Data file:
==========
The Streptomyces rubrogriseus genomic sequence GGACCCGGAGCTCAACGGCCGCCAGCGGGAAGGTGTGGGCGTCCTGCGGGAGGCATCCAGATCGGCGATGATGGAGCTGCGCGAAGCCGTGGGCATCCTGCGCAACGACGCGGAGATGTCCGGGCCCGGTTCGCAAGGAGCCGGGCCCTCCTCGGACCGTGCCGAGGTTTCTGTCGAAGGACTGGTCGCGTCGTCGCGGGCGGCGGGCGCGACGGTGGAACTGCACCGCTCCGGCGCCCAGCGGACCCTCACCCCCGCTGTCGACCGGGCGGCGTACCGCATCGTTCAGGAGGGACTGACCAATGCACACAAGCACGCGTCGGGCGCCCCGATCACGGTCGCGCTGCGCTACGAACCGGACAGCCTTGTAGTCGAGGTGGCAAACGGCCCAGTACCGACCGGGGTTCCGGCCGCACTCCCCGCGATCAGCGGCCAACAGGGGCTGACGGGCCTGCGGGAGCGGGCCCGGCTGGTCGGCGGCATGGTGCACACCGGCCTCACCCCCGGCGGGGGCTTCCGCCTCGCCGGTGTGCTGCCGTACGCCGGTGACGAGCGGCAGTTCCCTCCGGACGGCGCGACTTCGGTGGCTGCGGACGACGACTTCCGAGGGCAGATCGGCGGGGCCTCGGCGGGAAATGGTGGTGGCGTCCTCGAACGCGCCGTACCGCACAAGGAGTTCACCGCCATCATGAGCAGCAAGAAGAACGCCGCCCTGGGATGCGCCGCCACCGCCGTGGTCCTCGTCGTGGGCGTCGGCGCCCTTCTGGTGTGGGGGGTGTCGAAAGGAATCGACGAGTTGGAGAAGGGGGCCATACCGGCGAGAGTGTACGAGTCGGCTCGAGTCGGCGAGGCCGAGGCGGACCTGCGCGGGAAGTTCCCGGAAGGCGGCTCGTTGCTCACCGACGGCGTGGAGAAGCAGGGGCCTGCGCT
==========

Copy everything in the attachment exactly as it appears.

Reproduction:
The Streptomyces rubrogriseus genomic sequence GGACCCGGAGCTCAACGGCCGCCAGCGGGAAGGTGTGGGCGTCCTGCGGGAGGCATCCAGATCGGCGATGATGGAGCTGCGCGAAGCCGTGGGCATCCTGCGCAACGACGCGGAGATGTCCGGGCCCGGTTCGCAAGGAGCCGGGCCCTCCTCGGACCGTGCCGAGGTTTCTGTCGAAGGACTGGTCGCGTCGTCGCGGGCGGCGGGCGCGACGGTGGAACTGCACCGCTCCGGCGCCCAGCGGACCCTCACCCCCGCTGTCGACCGGGCGGCGTACCGCATCGTTCAGGAGGGACTGACCAATGCACACAAGCACGCGTCGGGCGCCCCGATCACGGTCGCGCTGCGCTACGAACCGGACAGCCTTGTAGTCGAGGTGGCAAACGGCCCAGTACCGACCGGGGTTCCGGCCGCACTCCCCGCGATCAGCGGCCAACAGGGGCTGACGGGCCTGCGGGAGCGGGCCCGGCTGGTCGGCGGCATGGTGCACACCGGCCTCACCCCCGGCGGGGGCTTCCGCCTCGCCGGTGTGCTGCCGTACGCCGGTGACGAGCGGCAGTTCCCTCCGGACGGCGCGACTTCGGTGGCTGCGGACGACGACTTCCGAGGGCAGATCGGCGGGGCCTCGGCGGGAAATGGTGGTGGCGTCCTCGAACGCGCCGTACCGCACAAGGAGTTCACCGCCATCATGAGCAGCAAGAAGAACGCCGCCCTGGGATGCGCCGCCACCGCCGTGGTCCTCGTCGTGGGCGTCGGCGCCCTTCTGGTGTGGGGGGTGTCGAAAGGAATCGACGAGTTGGAGAAGGGGGCCATACCGGCGAGAGTGTACGAGTCGGCTCGAGTCGGCGAGGCCGAGGCGGACCTGCGCGGGAAGTTCCCGGAAGGCGGCTCGTTGCTCACCGACGGCGTGGAGAAGCAGGGGCCTGCGCT